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Wednesday, 11 January 2017

Cities and infrastructure

About Topic 8

The cities and infrastructure topic includes the organisation of urban transport,
communications and housing, trends in city life, social problems associated with cities such as overcrowding and petty crime, the growth of cities, possible future developments in city living, and comparisons of urban and rural lifestyles.

This topic is often used for Task 2 Ideas>problem/solution and Ideas>cause/effect type
essays. There is also sometimes a connection to Topic 9 Countryside and agriculture, so you may need to combine vocabulary from the two topics.

Topic 8 example Task
Transport delays and long journey times are a widespread phenomenon in many cities
today. What are the causes of this problem, and how could the situation be improved?

Explanation of the Task
This is an Ideas>Mixed>Causes/solutions type essay. It does not ask for your opinion, but
wants you to suggest some ideas about the causes of a problem situation and also some possible solutions. You should introduce the topic, describe two or three causes, then two or three solutions, and then summarise.

Task 2 sometimes mixes Cause/effect and Problem/solution Tasks in this way. You should
read the Task very carefully to see if it is a ‘mixed’ type. The word ‘problem’ does not necessarily mean it is a Problem/solution Task!

Band 9 model essay

Transport is an essential part of urban life, and lengthy journeys are frustrating and expensive for those concerned. There appear to be two main causes of this, and several possible solutions, as we will explain here.

Perhaps the main cause is the lack of investment or funding for infrastructure in the form of high-capacity public transport and increased road space for private vehicles. This means that too many vehicles use the existing network, and congestion is inevitable. We see this in most large cities globally, such as London or Tokyo. Many conurbations also lack finance for transport hubs, such as integrated road and rail facilities which could connect public and private transport, thus reducing bottlenecks. A further cause seems to be the problem of overcrowding in cities, whereby people migrate from the hinterland and settle in urban areas, putting strain on amenities, housing and above all on transport capacity. This means that an already stretched system is often pushed to a critical point, causing cancellations and breakdowns in the technology used, especially in situations of urban sprawl such as in Latin America.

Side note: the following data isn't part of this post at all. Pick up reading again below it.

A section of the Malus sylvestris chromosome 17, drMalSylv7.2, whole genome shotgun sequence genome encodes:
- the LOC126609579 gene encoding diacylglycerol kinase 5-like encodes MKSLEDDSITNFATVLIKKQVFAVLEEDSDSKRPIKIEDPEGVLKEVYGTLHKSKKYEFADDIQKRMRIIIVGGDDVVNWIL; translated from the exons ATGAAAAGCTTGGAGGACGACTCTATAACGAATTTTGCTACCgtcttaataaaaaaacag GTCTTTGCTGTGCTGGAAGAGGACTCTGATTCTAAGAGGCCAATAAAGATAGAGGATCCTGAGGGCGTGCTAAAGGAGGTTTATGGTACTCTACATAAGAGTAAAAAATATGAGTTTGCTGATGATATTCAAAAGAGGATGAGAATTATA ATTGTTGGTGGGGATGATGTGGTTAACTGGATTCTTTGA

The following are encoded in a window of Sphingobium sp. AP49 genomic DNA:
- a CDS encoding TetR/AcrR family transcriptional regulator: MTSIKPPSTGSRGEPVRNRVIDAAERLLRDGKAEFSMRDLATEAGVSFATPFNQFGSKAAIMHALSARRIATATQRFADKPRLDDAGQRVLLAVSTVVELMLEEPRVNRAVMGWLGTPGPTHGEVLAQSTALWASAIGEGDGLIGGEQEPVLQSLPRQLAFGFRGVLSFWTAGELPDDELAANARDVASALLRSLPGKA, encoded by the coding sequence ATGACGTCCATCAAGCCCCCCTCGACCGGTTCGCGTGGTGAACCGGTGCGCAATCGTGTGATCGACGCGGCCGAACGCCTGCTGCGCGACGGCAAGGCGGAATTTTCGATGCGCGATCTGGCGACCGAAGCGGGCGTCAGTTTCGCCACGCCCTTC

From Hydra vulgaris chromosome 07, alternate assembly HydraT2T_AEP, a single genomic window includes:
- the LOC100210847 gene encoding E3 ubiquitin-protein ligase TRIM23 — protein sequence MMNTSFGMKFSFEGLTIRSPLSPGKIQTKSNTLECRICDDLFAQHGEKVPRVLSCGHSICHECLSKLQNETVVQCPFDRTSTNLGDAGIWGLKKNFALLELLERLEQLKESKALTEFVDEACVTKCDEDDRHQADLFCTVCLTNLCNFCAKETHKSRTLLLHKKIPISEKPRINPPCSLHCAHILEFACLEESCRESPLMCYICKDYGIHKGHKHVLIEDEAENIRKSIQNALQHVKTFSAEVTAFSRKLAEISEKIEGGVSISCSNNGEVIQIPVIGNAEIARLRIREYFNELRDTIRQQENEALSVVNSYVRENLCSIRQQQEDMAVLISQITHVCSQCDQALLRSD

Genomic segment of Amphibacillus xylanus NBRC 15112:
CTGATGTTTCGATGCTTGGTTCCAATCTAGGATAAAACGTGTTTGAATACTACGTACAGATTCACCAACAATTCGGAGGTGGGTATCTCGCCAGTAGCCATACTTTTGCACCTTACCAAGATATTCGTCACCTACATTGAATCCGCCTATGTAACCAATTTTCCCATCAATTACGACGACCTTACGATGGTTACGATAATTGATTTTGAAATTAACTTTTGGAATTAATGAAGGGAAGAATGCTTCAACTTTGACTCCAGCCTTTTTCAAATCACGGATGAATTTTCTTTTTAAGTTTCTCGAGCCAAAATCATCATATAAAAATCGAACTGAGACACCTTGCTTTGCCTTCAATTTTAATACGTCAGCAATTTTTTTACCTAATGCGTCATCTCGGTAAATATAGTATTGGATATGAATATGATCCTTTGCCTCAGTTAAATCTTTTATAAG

Regarding potential solutions, probably the main remedy would be to encourage investment in better infrastructure, for example through subsidies or public-private partnerships as was tried successfully in Germany during the 1990’s. This enhances the network and fosters a sense of civic pride, to everyone’s benefit. Another solution may be to use tax incentives to allow more home working, so that there is less need to commute from the suburbs to the inner city for work. A final response might be the development of more flexible patterns of transport, such as communal carpooling, which would reduce reliance on existing systems and vehicles.

In conclusion, it seems that outdated infrastructure and overcrowding are the key factors
behind our transport frustrations. Possible solutions would involve better funding, and also
innovations in ways of working and travelling to reduce the burden on the system.
(311 words)

Explanation of the topic vocabulary and examples in Speaking

urban = adjective meaning ‘about cities’
Example =Urban crime is a great concern for the authorities in most countries today.

investment or funding = money to pay for an activity, either from government or business
Example =My home town secured investment from a charity for a new stadium, and funding from a local company for sponsorship.